While new borrowers of floating rate loans will benefit from external benchmark-linked rates, it may be complicated for existing borrowers to switch
Those who have borrowed from NBFCs like HFCs, which hold a large portion of the mortgage market, are not covered
If you are planning to take a floating rate loan from a bank after 1 October, the interest rate you’ll pay will be linked to an external benchmark instead of the earlier marginal cost of funds-based lending rate (MCLR). To facilitate better transmission of policy rates, the Reserve Bank of India has mandated all banks to link all new floating rate loans to an external benchmark such as repo rate, three-month or six-month treasury bill yield, or any other benchmark published by the Financial Benchmarks India Pvt. Ltd, from 1 October 2019.
According to Adhil Shetty, CEO, BankBazaar, this is a great move for borrowers. “With interest rates falling regularly, a repo-linked loan will work to the borrowers’ advantage. In the past, they got the full brunt of rate hikes but rarely the full benefit of rate cuts. Repo-linked loans should put an end to this," he said.
In a circular issued on 4 September, RBI said that while it mandated external benchmark-linked lending rates to be applicable for new floating rate personal or retail loans and floating rate loans to MSMEs, banks were also free to offer such external benchmark-linked loans to other types of borrowers. Several banks, including State Bank of India, Bank of Baroda and Oriental Bank of Commerce, have already launched repo-linked lending rate (RLLR) products.
Banks have also been asked to reset interest rates under external benchmark at least once in three months. Under the MCLR system, even if banks were to cut rates, there was a reset clause, which meant that there could be a lag in your home loan rate being changed even if the MCLR changed, because the reset period could be as long as a year. But, in the case of an external benchmark-linked rate, your interest rate will be reset within three months of a rate cut.
The circular further said that while banks are free to decide the spread over the external benchmark, the credit risk premium may undergo change only when the borrower’s credit assessment undergoes a substantial change. But according to Gaurav Gupta, founder and CEO, MyLoanCare, an online non-banking finance company (NBFC), there is lack of clarity about some aspects of the move, spread being one of them. “RBI should clarify that once a spread has been fixed over an external benchmark, it should not change for the longevity of the loan. The current wording is not very clear. Under some heads the banks might have the flexibility to increase the spread, which would defeat the purpose of the move," he said.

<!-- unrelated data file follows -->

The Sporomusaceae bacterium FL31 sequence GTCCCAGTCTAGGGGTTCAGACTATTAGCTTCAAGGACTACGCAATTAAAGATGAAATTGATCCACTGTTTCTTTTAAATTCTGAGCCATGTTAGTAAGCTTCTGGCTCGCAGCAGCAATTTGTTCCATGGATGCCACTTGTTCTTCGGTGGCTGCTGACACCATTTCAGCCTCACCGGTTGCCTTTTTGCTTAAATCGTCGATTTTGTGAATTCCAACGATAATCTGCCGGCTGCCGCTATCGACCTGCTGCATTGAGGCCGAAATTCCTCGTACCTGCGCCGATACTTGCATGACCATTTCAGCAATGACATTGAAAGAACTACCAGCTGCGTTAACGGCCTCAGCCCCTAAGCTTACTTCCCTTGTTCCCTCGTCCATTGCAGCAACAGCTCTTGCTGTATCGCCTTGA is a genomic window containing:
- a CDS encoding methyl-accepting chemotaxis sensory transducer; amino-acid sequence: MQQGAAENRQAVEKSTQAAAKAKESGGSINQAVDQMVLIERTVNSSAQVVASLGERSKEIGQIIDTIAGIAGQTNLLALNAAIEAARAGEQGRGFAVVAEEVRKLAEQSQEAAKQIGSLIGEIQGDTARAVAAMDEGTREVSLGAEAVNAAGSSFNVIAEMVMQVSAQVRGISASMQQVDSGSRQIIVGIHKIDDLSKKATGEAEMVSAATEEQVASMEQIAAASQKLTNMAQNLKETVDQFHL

For existing borrowers, the change is slightly more complicated. “A change from MCLR to the benchmark-linked rate will not happen automatically for existing customers. The loan agreement is applicable for the entire tenor of the loan. So you will need to approach your bank and ask to be switched," said Shetty.
According to the circular, for loans where there is no prepayment penalty, the borrower can switch to the benchmark-based lending rate without any additional charges except “administrative and legal costs". Prepayment is a facility to repay your housing loan partially or in full, before the end of the tenure. But since it also means forgoing on interest rate payment, the lender charges a prepayment penalty. While this technically exempts all floating rate home loans, which do not have prepayment penalty, according to Gupta, this is contradicted by the circular, which states that “existing loans and credit limits linked to MCLR/base rate/BPLR shall continue till repayment or renewal". He said that there is no clarity about what administrative and legal charges entail, so it’s hard to tell what existing borrowers would have to pay to switch over to a benchmark-linked rate. “Such a move should not count as a re-booking of a loan, because if it does, stamp duty would have to be paid again," Gupta added.
For other borrowers, the option to move to an external benchmark will be available on the basis of their agreement with the bank.
Beyond the banks
It may be noted that those who have borrowed from NBFCs like housing finance companies (HFCs), which hold a large portion of the mortgage market, are not covered. “Almost 40% of the home loan market is with NBFCs and HFCs. There is no clarity on whether this regulation would extend to them. Ideally, there shouldn’t be two benchmarks in the same market. It would be prudent for the regulator to bring NBFCs and HFCs into the ambit of the regulation," said Gupta.
So should borrowers from NBFCs and HFCs switch to a bank? That depends on whether the benefit of the benchmark-linked rate outweighs the charges and penalties that will be incurred for the switch. “While it definitely makes sense for borrowers to choose banks for their housing finance needs - as the benefits of rate cuts will now be passed on to them more effectively, it isn’t unjustified to approach NBFCs like HFCs. Many a times, borrowers with average credit health who fail to get approved by top banks qualify for loans from HFCs," said Aditya Kumar, founder and CEO Qbera.com, a fintech lending company.
The move is a welcome change, and can give the much-needed leg-up to the retail lending space, which could, in turn, boost consumption. But the notification still lacks clarity on some aspects.